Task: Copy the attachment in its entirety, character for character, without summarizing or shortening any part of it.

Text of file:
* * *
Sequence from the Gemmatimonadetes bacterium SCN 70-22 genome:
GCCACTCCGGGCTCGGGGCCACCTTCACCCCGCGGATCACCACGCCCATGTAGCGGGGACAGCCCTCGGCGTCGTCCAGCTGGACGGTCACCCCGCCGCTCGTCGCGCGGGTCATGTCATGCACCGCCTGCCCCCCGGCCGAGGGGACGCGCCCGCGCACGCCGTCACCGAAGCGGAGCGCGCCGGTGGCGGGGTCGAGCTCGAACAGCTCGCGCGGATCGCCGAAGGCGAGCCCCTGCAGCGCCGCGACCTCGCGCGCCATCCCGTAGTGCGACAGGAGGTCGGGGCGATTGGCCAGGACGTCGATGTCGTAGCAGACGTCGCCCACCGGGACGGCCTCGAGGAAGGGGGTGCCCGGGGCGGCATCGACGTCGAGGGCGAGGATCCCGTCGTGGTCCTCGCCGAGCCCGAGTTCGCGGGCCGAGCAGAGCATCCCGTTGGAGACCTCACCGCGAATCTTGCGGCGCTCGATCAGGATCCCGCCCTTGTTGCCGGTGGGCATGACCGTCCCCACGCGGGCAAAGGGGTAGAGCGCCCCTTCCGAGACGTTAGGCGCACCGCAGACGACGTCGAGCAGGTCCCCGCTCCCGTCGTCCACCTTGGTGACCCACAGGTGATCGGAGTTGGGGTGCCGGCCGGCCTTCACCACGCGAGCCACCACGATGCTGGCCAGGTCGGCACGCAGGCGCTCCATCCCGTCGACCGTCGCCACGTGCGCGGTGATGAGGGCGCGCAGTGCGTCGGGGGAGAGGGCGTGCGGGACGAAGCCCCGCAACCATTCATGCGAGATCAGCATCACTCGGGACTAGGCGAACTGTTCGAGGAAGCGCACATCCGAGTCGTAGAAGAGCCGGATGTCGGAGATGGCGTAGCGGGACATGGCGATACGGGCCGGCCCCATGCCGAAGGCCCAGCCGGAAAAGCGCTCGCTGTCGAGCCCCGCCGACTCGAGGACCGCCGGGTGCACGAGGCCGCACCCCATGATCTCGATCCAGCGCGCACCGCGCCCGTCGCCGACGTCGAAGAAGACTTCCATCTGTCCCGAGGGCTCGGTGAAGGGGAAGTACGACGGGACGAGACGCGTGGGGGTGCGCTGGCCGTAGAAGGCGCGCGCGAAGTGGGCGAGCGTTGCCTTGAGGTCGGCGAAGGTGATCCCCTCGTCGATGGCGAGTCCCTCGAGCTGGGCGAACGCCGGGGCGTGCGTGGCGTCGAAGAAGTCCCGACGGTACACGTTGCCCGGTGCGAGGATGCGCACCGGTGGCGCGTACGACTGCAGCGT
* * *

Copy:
Sequence from the Gemmatimonadetes bacterium SCN 70-22 genome:
GCCACTCCGGGCTCGGGGCCACCTTCACCCCGCGGATCACCACGCCCATGTAGCGGGGACAGCCCTCGGCGTCGTCCAGCTGGACGGTCACCCCGCCGCTCGTCGCGCGGGTCATGTCATGCACCGCCTGCCCCCCGGCCGAGGGGACGCGCCCGCGCACGCCGTCACCGAAGCGGAGCGCGCCGGTGGCGGGGTCGAGCTCGAACAGCTCGCGCGGATCGCCGAAGGCGAGCCCCTGCAGCGCCGCGACCTCGCGCGCCATCCCGTAGTGCGACAGGAGGTCGGGGCGATTGGCCAGGACGTCGATGTCGTAGCAGACGTCGCCCACCGGGACGGCCTCGAGGAAGGGGGTGCCCGGGGCGGCATCGACGTCGAGGGCGAGGATCCCGTCGTGGTCCTCGCCGAGCCCGAGTTCGCGGGCCGAGCAGAGCATCCCGTTGGAGACCTCACCGCGAATCTTGCGGCGCTCGATCAGGATCCCGCCCTTGTTGCCGGTGGGCATGACCGTCCCCACGCGGGCAAAGGGGTAGAGCGCCCCTTCCGAGACGTTAGGCGCACCGCAGACGACGTCGAGCAGGTCCCCGCTCCCGTCGTCCACCTTGGTGACCCACAGGTGATCGGAGTTGGGGTGCCGGCCGGCCTTCACCACGCGAGCCACCACGATGCTGGCCAGGTCGGCACGCAGGCGCTCCATCCCGTCGACCGTCGCCACGTGCGCGGTGATGAGGGCGCGCAGTGCGTCGGGGGAGAGGGCGTGCGGGACGAAGCCCCGCAACCATTCATGCGAGATCAGCATCACTCGGGACTAGGCGAACTGTTCGAGGAAGCGCACATCCGAGTCGTAGAAGAGCCGGATGTCGGAGATGGCGTAGCGGGACATGGCGATACGGGCCGGCCCCATGCCGAAGGCCCAGCCGGAAAAGCGCTCGCTGTCGAGCCCCGCCGACTCGAGGACCGCCGGGTGCACGAGGCCGCACCCCATGATCTCGATCCAGCGCGCACCGCGCCCGTCGCCGACGTCGAAGAAGACTTCCATCTGTCCCGAGGGCTCGGTGAAGGGGAAGTACGACGGGACGAGACGCGTGGGGGTGCGCTGGCCGTAGAAGGCGCGCGCGAAGTGGGCGAGCGTTGCCTTGAGGTCGGCGAAGGTGATCCCCTCGTCGATGGCGAGTCCCTCGAGCTGGGCGAACGCCGGGGCGTGCGTGGCGTCGAAGAAGTCCCGACGGTACACGTTGCCCGGTGCGAGGATGCGCACCGGTGGCGCGTACGACTGCAGCGT